Friday, September 23, 2016

Why Traders Lack Creativity

So much of creativity is the ability and willingness to look and move in a direction different from the well-worn path.  After I wrote the most recent post on emotional creativity, I had the honor of speaking with Dr. James Averill who pioneered research in the area.  He made a very important point.  Much of the way the business world is structured (and I believe this includes the trading world) does not lend itself to emotional creativity.  If anything, emotions are dampened, not explored:  no one really focuses on identifying and cultivating unique emotional responses to daily challenges.

I recall speaking with a successful trader who told me that he was excited about the opportunity in the marketplace.  I responded by saying that he was the first person I'd spoken with to tell me that.  Everyone else was lamenting the lack of opportunity in markets.  He said, "That's right.  I've always made my money going against the consensus!"  That was shortly before the events of Brexit.  That trader was able to capitalize on opportunity because he not only saw the world differently, but experienced it differently.

Another skilled trader I know claims that his idea generation is aided by yoga exercises.  He believes yoga gets him into states where he sees the world more clearly.  This is in line with research that identifies a physical dimension to creativity.  In accessing different physical states, we create opportunities to see and experience the world differently.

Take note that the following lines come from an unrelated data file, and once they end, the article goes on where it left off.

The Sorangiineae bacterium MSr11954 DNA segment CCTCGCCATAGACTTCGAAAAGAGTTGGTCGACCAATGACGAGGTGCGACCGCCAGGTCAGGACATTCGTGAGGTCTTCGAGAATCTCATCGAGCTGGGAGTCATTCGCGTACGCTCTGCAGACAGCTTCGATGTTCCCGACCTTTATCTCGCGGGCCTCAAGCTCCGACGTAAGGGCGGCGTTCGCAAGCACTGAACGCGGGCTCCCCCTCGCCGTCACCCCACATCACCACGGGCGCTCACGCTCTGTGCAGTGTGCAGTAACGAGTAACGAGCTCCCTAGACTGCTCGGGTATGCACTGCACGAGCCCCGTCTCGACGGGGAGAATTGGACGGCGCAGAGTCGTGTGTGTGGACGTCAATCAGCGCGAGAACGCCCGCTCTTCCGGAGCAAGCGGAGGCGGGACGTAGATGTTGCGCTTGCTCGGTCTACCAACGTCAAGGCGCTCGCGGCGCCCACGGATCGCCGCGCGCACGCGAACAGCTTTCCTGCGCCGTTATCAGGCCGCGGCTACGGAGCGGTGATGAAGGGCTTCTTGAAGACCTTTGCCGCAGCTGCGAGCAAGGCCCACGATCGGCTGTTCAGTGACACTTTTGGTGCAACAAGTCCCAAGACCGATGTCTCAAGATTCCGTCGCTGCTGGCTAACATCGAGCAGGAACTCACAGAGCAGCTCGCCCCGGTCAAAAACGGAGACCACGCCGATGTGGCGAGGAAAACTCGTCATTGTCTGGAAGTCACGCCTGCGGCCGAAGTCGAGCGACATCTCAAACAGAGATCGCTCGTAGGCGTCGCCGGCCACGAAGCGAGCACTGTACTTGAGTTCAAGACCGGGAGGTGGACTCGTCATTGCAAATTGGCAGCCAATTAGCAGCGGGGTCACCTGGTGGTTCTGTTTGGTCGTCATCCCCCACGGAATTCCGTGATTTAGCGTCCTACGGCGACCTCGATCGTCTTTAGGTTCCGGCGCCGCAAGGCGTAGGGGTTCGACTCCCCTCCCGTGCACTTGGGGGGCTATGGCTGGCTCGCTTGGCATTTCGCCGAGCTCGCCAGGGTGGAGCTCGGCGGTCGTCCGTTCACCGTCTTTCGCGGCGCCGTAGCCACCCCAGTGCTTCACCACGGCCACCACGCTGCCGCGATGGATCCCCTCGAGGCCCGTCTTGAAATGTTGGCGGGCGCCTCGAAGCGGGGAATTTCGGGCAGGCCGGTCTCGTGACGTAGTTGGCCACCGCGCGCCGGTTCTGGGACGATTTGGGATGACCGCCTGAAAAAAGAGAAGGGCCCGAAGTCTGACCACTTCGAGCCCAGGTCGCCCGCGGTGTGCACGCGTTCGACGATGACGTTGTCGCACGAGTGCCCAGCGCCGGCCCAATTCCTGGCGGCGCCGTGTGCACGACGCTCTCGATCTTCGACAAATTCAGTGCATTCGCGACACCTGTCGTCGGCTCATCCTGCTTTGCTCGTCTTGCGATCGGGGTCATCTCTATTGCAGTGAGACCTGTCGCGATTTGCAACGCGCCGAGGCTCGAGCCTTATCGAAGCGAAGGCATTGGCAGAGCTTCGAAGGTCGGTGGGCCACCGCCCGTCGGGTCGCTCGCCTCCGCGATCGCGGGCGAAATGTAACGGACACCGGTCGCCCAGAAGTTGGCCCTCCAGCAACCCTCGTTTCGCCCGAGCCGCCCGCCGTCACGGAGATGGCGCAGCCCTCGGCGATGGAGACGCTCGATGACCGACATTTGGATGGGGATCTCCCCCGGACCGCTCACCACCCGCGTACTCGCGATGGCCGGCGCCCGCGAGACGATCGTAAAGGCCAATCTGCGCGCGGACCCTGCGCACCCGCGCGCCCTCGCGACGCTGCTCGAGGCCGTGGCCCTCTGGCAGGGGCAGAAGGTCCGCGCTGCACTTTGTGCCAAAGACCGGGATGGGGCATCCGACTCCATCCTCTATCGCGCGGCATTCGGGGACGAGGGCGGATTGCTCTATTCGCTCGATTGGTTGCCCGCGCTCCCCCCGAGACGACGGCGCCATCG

If I wanted to create an environment in which creativity was to be minimized, I would have people sitting or standing at desks, relatively stationary and rarely shifting their physical activity.  I would encourage little talking and insist that such talk be about the external world, not about internal experience.  I would encourage people to share trades and focus on the same research, rather than generate their own views.  That is the environment that typifies so many trading floors:  there is little in the structure to encourage and cultivate cognitive, emotional, and physical creativity.

A truly creative trader would create a radically different trading environment and a radically different set of routines for approaching the trading process.  Turning creativity into a routine rather than become prisoner to one's routines: that is a promising direction for development as a trader.

Further Reading:  Trading Psychology for the Experienced Trader